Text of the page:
Recorded with a production team that includes the brilliant young British synthesist, Thomas Dolby, the music fuses pop-rock, jazz and electronics, with several interjections of dialogue in addition to Mr. Steiger's. Amid the clicking computerized ambiance of "Shiny Toys," a male voice shouts, "Yahoo!" and another boasts "I love my Porche." In many places throughout the album, the elaborate overdubbing turns Miss Mitchell's voice into a choir that seems to be debating within itself.

Many will of course disagree with Miss Mitchell's gloomy assessment of America's spiritual condition. What will be interesting to observe is how the traditionally liberal rock press receives an album whose rhetoric is so outspoken and at the same time so detached in its formality.

While the rock press has welcomed spokesmen like Bruce Springsteen, who speak in the voices of embattled everyday people, its response to artists like Bob Dylan who assume a prophetic diction has been ambivalent. "Where the wealth's displayed, the sycophants parade," Miss Mitchell sings in "Dog Eat Dog." Words like that are hard to sing in a way that has any flow.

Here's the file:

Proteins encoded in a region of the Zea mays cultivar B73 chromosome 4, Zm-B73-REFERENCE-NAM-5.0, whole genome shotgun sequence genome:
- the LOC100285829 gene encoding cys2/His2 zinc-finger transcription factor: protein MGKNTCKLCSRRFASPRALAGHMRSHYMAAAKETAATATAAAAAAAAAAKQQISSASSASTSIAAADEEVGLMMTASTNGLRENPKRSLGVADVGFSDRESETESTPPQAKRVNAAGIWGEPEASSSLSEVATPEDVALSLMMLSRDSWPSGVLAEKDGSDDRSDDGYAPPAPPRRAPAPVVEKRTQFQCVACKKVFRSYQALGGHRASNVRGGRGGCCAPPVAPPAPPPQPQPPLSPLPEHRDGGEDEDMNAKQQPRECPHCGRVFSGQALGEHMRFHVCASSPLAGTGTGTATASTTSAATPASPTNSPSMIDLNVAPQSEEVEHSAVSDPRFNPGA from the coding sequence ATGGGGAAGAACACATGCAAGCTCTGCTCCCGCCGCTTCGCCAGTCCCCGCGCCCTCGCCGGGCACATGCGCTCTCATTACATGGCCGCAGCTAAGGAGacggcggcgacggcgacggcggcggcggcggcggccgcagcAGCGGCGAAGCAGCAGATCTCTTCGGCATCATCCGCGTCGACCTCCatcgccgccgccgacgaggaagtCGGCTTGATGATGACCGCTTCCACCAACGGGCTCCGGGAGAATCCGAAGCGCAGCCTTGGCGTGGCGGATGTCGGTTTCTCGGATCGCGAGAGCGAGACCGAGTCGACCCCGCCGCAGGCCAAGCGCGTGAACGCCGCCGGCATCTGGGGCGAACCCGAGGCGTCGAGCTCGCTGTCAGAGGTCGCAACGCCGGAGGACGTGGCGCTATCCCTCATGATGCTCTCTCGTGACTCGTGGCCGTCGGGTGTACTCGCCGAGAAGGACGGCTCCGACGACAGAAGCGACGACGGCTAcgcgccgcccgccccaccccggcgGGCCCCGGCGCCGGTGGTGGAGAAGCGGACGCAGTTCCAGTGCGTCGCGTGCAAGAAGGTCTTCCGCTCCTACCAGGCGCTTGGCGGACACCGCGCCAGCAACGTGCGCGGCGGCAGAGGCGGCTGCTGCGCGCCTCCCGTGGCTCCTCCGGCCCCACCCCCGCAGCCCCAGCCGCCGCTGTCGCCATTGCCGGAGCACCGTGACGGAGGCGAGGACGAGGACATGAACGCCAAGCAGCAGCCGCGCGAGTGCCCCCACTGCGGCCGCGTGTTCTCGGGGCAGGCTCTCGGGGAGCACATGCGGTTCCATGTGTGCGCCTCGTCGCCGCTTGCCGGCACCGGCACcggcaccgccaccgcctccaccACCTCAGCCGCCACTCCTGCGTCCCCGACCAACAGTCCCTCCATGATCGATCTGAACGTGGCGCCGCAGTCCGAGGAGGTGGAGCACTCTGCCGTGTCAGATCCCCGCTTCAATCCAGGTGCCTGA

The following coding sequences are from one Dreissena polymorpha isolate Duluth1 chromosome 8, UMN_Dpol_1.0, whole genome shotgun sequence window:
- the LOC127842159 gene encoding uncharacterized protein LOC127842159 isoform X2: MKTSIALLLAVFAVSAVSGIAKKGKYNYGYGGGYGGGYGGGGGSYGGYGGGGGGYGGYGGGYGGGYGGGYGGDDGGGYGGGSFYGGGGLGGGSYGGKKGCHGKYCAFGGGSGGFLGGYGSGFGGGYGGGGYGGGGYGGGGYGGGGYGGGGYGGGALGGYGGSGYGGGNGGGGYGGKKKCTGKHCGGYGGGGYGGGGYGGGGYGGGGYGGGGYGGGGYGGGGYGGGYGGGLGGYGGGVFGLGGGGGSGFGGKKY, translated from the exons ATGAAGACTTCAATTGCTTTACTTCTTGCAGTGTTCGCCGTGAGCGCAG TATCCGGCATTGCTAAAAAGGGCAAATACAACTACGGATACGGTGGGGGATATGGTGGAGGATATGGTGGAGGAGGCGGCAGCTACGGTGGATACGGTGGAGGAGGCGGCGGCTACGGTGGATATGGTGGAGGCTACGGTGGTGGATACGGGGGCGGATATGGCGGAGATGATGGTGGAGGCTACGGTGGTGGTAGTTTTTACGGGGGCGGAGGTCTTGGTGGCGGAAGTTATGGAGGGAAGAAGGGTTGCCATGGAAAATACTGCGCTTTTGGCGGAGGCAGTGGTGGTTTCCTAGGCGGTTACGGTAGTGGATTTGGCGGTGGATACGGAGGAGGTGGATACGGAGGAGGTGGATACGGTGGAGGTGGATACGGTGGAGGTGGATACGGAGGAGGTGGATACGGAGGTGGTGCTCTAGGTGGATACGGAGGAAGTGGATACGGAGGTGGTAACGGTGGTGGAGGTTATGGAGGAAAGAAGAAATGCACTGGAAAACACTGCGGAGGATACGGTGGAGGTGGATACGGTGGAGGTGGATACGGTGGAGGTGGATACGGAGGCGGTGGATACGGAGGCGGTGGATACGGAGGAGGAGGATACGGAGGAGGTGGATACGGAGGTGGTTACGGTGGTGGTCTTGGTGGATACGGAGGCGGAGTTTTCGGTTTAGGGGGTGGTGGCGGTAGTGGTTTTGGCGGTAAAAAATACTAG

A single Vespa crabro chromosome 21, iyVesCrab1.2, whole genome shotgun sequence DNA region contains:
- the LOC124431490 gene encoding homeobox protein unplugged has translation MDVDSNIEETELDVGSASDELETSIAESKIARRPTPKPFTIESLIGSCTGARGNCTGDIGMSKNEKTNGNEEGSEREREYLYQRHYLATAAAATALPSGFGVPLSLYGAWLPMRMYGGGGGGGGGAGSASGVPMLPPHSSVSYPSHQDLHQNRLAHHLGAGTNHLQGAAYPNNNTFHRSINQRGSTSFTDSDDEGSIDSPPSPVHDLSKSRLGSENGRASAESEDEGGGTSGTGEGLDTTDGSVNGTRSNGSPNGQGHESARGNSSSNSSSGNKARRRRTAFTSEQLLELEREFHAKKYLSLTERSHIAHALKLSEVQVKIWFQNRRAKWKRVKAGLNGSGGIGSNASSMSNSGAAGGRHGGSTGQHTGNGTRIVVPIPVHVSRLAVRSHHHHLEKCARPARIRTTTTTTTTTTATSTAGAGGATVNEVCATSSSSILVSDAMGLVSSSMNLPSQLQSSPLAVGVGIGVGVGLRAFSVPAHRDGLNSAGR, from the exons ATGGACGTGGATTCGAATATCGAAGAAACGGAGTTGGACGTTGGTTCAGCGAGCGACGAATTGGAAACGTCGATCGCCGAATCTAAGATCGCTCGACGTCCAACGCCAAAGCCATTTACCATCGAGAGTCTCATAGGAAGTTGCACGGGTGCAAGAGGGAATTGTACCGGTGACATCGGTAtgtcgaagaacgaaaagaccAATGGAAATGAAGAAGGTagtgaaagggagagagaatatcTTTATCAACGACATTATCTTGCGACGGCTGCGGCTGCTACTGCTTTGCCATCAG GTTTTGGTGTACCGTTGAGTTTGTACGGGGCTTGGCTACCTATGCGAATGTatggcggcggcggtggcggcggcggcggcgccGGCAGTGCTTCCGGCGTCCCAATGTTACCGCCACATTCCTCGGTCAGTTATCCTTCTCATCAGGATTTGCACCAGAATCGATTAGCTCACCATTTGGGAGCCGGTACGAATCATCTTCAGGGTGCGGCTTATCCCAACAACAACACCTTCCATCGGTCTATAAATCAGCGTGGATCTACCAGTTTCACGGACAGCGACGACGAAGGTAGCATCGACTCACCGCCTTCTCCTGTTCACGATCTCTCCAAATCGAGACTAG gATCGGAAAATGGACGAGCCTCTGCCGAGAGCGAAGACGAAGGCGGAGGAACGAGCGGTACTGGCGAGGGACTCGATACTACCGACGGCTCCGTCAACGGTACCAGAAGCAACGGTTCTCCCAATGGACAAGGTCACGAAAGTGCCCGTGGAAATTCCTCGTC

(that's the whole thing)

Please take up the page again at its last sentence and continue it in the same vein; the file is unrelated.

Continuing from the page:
"Dog Eat Dog" isn't all grim topicality. "Good Friends," a duet with Michael McDonald, is a celebration of long-term grownup friendship and the whimsical love song, "Lucky Girl," is one of Miss Mitchell's two or three finest jazz ballads.

A Weill Compilation By Jazz and Pop Artists

"Lost in the Stars" (A&M), an excellent collection of music by Kurt Weill performed by various pop and jazz artists, should do a great deal to enhance the German-American composer's already growing reputation in the pop community. The album is the third such tribute-compilation to one musician to be produced by Hal Willner, who last year put together "That's The Way I Feel Now," a multi-artist salute to Thelonious Monk. Earlier Mr. Willner has worked on a similar overview of the film music of Nino Rota.